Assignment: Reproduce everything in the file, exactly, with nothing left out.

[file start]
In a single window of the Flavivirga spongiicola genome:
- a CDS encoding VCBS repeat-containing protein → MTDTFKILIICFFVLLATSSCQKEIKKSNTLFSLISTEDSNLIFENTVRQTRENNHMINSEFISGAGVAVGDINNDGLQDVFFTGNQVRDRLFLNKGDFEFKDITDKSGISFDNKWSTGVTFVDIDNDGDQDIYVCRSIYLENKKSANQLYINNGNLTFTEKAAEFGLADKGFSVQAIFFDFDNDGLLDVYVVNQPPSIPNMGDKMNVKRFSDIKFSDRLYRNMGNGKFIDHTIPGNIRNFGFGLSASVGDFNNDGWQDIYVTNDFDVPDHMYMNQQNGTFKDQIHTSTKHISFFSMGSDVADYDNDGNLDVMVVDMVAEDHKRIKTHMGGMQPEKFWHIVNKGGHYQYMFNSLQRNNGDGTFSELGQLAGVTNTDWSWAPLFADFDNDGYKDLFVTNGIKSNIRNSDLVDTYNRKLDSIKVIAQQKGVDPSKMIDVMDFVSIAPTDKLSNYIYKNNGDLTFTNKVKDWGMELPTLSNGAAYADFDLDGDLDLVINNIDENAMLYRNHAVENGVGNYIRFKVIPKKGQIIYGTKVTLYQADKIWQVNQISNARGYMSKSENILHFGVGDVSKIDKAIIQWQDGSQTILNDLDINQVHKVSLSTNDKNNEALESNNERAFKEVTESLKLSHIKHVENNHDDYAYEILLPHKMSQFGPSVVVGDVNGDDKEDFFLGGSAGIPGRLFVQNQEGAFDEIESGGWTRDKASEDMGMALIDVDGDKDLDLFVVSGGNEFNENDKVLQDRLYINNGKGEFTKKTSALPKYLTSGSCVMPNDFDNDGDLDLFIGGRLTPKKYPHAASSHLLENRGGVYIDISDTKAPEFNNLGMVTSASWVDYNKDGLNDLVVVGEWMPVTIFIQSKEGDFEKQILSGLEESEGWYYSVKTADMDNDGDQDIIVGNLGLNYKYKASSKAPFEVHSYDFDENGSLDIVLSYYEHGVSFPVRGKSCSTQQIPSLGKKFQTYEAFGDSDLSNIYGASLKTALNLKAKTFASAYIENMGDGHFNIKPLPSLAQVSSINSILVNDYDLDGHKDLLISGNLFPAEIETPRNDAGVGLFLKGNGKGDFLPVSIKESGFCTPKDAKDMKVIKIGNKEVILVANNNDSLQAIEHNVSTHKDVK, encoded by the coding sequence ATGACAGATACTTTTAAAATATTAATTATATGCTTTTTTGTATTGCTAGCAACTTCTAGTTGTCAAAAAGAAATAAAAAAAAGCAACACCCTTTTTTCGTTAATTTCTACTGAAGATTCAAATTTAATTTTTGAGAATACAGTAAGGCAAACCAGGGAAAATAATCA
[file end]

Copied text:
In a single window of the Flavivirga spongiicola genome:
- a CDS encoding VCBS repeat-containing protein → MTDTFKILIICFFVLLATSSCQKEIKKSNTLFSLISTEDSNLIFENTVRQTRENNHMINSEFISGAGVAVGDINNDGLQDVFFTGNQVRDRLFLNKGDFEFKDITDKSGISFDNKWSTGVTFVDIDNDGDQDIYVCRSIYLENKKSANQLYINNGNLTFTEKAAEFGLADKGFSVQAIFFDFDNDGLLDVYVVNQPPSIPNMGDKMNVKRFSDIKFSDRLYRNMGNGKFIDHTIPGNIRNFGFGLSASVGDFNNDGWQDIYVTNDFDVPDHMYMNQQNGTFKDQIHTSTKHISFFSMGSDVADYDNDGNLDVMVVDMVAEDHKRIKTHMGGMQPEKFWHIVNKGGHYQYMFNSLQRNNGDGTFSELGQLAGVTNTDWSWAPLFADFDNDGYKDLFVTNGIKSNIRNSDLVDTYNRKLDSIKVIAQQKGVDPSKMIDVMDFVSIAPTDKLSNYIYKNNGDLTFTNKVKDWGMELPTLSNGAAYADFDLDGDLDLVINNIDENAMLYRNHAVENGVGNYIRFKVIPKKGQIIYGTKVTLYQADKIWQVNQISNARGYMSKSENILHFGVGDVSKIDKAIIQWQDGSQTILNDLDINQVHKVSLSTNDKNNEALESNNERAFKEVTESLKLSHIKHVENNHDDYAYEILLPHKMSQFGPSVVVGDVNGDDKEDFFLGGSAGIPGRLFVQNQEGAFDEIESGGWTRDKASEDMGMALIDVDGDKDLDLFVVSGGNEFNENDKVLQDRLYINNGKGEFTKKTSALPKYLTSGSCVMPNDFDNDGDLDLFIGGRLTPKKYPHAASSHLLENRGGVYIDISDTKAPEFNNLGMVTSASWVDYNKDGLNDLVVVGEWMPVTIFIQSKEGDFEKQILSGLEESEGWYYSVKTADMDNDGDQDIIVGNLGLNYKYKASSKAPFEVHSYDFDENGSLDIVLSYYEHGVSFPVRGKSCSTQQIPSLGKKFQTYEAFGDSDLSNIYGASLKTALNLKAKTFASAYIENMGDGHFNIKPLPSLAQVSSINSILVNDYDLDGHKDLLISGNLFPAEIETPRNDAGVGLFLKGNGKGDFLPVSIKESGFCTPKDAKDMKVIKIGNKEVILVANNNDSLQAIEHNVSTHKDVK, encoded by the coding sequence ATGACAGATACTTTTAAAATATTAATTATATGCTTTTTTGTATTGCTAGCAACTTCTAGTTGTCAAAAAGAAATAAAAAAAAGCAACACCCTTTTTTCGTTAATTTCTACTGAAGATTCAAATTTAATTTTTGAGAATACAGTAAGGCAAACCAGGGAAAATAATCA